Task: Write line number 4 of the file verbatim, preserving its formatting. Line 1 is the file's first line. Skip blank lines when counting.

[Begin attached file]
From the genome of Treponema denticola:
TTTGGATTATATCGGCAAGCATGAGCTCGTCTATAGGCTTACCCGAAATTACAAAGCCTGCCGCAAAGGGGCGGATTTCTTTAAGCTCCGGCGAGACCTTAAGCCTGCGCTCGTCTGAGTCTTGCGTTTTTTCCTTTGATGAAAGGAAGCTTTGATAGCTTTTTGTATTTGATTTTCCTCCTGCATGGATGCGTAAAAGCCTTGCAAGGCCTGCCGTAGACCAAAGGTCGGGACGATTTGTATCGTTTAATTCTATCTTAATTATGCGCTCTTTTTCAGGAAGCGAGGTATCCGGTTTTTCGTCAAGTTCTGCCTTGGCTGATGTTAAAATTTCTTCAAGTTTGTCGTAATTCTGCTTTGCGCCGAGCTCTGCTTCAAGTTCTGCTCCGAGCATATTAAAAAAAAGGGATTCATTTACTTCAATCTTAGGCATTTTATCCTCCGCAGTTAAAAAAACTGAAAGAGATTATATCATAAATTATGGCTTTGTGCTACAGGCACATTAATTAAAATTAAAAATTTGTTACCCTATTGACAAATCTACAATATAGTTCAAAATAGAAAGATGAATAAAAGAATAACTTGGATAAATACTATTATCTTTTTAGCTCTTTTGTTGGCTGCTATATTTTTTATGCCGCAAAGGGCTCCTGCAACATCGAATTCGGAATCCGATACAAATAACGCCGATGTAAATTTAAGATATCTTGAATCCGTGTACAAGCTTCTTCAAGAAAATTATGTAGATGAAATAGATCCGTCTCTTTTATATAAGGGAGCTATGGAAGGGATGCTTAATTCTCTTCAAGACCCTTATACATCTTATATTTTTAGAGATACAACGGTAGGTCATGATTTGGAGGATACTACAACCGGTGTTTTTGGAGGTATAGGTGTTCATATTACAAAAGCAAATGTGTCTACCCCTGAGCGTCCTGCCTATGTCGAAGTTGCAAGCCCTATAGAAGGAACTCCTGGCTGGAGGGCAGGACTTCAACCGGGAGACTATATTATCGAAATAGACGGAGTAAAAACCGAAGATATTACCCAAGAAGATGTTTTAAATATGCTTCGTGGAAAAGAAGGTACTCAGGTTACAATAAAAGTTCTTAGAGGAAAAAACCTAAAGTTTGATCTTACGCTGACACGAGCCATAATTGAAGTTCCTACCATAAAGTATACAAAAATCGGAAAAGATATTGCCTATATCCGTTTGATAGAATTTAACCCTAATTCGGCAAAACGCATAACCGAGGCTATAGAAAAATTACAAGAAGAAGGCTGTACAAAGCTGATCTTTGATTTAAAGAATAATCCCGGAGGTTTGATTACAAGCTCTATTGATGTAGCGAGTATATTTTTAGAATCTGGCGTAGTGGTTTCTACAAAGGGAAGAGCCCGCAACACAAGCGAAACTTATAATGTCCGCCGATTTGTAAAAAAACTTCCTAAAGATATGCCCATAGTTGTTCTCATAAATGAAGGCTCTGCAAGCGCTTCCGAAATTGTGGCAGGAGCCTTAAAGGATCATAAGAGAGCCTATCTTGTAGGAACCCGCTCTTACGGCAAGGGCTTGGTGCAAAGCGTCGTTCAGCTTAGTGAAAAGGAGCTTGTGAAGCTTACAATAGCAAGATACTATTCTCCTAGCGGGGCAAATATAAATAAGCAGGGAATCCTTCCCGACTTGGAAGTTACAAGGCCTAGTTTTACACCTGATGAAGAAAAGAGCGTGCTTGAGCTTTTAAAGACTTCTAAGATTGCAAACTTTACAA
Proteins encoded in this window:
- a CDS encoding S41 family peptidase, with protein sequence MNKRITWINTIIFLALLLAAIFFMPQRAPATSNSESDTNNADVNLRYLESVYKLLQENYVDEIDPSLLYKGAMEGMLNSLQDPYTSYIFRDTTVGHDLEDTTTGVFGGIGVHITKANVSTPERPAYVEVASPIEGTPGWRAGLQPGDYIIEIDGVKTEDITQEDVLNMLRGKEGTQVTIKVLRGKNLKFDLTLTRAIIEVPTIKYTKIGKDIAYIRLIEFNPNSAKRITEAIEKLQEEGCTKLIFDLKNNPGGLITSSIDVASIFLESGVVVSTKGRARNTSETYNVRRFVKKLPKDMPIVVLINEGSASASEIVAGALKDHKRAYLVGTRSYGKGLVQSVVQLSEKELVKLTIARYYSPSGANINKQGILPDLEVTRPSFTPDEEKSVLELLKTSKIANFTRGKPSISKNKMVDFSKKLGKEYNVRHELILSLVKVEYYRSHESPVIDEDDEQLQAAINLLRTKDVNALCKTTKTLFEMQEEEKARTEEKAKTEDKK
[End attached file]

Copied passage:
- a CDS encoding S41 family peptidase, with protein sequence MNKRITWINTIIFLALLLAAIFFMPQRAPATSNSESDTNNADVNLRYLESVYKLLQENYVDEIDPSLLYKGAMEGMLNSLQDPYTSYIFRDTTVGHDLEDTTTGVFGGIGVHITKANVSTPERPAYVEVASPIEGTPGWRAGLQPGDYIIEIDGVKTEDITQEDVLNMLRGKEGTQVTIKVLRGKNLKFDLTLTRAIIEVPTIKYTKIGKDIAYIRLIEFNPNSAKRITEAIEKLQEEGCTKLIFDLKNNPGGLITSSIDVASIFLESGVVVSTKGRARNTSETYNVRRFVKKLPKDMPIVVLINEGSASASEIVAGALKDHKRAYLVGTRSYGKGLVQSVVQLSEKELVKLTIARYYSPSGANINKQGILPDLEVTRPSFTPDEEKSVLELLKTSKIANFTRGKPSISKNKMVDFSKKLGKEYNVRHELILSLVKVEYYRSHESPVIDEDDEQLQAAINLLRTKDVNALCKTTKTLFEMQEEEKARTEEKAKTEDKK